Scientists tinkering with a specialized type of RNA molecule have found it may be possible to use the biologic building block to increase the effectiveness of mesothelioma chemotherapy.
The RNA molecule undergoing investigation is a nonviral antithymidylate synthase RNAi embedded liposome. RNAi means it’s an RNA molecule modified to interfere with biological processes.
In lab tests, researchers from Japan’s Tokushima University and Kyoto University found that antithymidylate synthase RNAi embedded liposome (TS shRNA lipoplex) could control a particular function of thymidylate synthase in malignant mesothelioma cells from the MSTO-211H line.
That matters because the function the scientists were able to control has a lot to do with a mesothelioma cell’s ability to withstand chemotherapy.
Basically, the TS shRNA lipoplex interfered with that function to such an extent that mesothelioma cell growth after chemotherapy was reduced considerably.
As a result, the lab mice used in testing the TS shRNA lipoplex experienced longer survival than would have been expected had they been given chemotherapy alone.
Mesothelioma Requires RNA
It must be emphasized that these promising results are simply that — promising. There is still a great deal more testing ahead to determine whether TS shRNA lipoplex is going to work the same in humans.
RNA is one of the two foundational nucleic acids found in mesothelioma and all other living cells. The other nucleic acid — the one with which you’re probably more familiar — is DNA.
RNA stands for ribonucleic acid. It is a polymeric molecule that contains at least one nucleotide. This nucleotide consists of a base, a ribose sugar and a phosphate. The base is made up of adenine, cytosine, guanine and uracil.
One of the functions of RNA is to transfer genetic information from a parent cell to an offspring cell. DNA does that too. But RNA handles a different aspect of the transfer.
RNA is also structured in a way that’s different from DNA. The biggest difference is that RNA’s ribose sugar contains a hydroxyl ingredient absent from the DNA version.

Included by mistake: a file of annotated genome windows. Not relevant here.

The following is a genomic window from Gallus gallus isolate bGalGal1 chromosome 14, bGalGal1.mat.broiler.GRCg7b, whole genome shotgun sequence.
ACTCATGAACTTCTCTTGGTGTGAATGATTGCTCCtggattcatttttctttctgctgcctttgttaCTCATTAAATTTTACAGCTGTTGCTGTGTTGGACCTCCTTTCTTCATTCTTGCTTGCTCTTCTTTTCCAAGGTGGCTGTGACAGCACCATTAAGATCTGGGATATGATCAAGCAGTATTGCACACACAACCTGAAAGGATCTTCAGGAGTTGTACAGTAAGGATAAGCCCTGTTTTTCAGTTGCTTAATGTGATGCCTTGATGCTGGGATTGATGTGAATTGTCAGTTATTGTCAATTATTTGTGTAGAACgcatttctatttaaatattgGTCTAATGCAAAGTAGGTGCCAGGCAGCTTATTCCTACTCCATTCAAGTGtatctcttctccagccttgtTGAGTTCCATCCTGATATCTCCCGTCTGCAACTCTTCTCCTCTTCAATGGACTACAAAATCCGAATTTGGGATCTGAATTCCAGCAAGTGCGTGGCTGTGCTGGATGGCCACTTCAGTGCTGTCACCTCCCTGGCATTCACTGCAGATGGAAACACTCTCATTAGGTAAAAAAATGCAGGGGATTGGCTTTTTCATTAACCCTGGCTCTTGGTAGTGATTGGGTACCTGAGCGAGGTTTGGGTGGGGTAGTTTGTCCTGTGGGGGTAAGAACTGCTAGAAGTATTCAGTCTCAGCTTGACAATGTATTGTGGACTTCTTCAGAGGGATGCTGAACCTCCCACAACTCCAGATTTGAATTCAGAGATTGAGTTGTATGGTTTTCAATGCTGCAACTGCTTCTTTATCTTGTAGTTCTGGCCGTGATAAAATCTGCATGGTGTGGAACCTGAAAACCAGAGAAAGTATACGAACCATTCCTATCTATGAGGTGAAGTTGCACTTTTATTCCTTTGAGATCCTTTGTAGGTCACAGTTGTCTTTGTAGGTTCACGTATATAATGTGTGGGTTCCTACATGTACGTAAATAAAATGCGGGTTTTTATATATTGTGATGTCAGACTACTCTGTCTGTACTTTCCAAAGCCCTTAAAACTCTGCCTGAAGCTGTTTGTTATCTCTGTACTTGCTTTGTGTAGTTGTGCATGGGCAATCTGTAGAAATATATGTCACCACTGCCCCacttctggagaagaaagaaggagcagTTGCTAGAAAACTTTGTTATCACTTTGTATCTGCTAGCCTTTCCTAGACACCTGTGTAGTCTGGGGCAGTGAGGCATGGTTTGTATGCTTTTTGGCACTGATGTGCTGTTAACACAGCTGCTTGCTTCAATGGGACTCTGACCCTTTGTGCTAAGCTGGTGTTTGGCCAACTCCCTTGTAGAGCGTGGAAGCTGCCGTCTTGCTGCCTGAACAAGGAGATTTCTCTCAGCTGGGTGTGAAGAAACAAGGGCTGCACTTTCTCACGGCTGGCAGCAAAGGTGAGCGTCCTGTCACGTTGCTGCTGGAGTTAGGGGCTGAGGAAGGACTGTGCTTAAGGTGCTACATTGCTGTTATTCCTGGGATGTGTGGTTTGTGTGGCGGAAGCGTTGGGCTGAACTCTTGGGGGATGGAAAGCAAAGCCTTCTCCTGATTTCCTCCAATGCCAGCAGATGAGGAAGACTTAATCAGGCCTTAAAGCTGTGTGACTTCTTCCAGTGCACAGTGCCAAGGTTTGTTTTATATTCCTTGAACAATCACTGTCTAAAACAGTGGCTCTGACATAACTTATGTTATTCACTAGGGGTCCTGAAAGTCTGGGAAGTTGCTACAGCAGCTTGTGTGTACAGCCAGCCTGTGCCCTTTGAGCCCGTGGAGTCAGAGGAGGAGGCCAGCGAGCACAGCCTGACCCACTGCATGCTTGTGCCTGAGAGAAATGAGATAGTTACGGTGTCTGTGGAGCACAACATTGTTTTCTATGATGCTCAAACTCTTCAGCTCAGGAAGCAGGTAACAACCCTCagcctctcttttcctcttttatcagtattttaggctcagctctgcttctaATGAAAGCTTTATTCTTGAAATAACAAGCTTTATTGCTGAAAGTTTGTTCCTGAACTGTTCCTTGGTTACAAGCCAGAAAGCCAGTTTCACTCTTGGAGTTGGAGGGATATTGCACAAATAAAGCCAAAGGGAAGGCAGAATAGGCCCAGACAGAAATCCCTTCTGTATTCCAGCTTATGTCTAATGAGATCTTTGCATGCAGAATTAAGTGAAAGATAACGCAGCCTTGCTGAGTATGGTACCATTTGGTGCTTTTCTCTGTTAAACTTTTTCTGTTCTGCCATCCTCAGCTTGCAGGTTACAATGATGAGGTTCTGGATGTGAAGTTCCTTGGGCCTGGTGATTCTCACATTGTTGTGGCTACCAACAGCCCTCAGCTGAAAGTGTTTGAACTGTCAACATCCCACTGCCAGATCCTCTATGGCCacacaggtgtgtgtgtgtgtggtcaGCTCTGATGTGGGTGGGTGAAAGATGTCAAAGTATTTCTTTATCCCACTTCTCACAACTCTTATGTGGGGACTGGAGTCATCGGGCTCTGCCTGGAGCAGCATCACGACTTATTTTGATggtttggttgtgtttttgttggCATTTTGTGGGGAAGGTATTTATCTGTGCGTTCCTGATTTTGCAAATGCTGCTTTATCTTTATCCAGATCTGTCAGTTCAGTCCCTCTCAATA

Lab-made RNA interference molecules are not new. They’ve been around for a while. But what is new is this use as a potential means of increasing the effectiveness of a mesothelioma treatment.
The Japanese scientists were attracted to RNAi as something worth investigating because of the molecules’ growing reputation for inhibiting tumor growth.
What they knew was that RNAi molecules do a very good job of blocking the expression of thymidylate synthase.
But there’s a problem with RNAi molecules in general. They tend to fall apart when you try to put them to work in a lab dish.
The Japanese scientists figured out a way to overcome this tendency so that they could deliver RNAi molecules to the targeted sites and get the job done.
Specialized RNA Molecule May Be Very Effective Against Mesothelioma
The scientists note that they tested TS shRNA lipoplex in conjunction with pemetrexed — the main ingredient that is considered part of the gold standard for mesothelioma chemotherapy.
“Our findings emphasize the pivotal relevance of RNAi as an effective tool for increasing the therapeutic efficacy of pemetrexed-based chemotherapy,” the scientists wrote in a recent issue of International Journal of Oncology.
They indicated this raises the possibility for the development of a novel therapeutic strategy.
If so, it may turn out to “surpass many of the currently applied, but less effective, therapeutic regimens against lethal malignant pleural mesothelioma,” they wrote.
Their article is “Downregulation of Thymidylate Synthase by RNAi Molecules Enhances the Antitumor Effect of Pemetrexed in an Orthotopic Malignant Mesothelioma Xenograft Mouse Model.”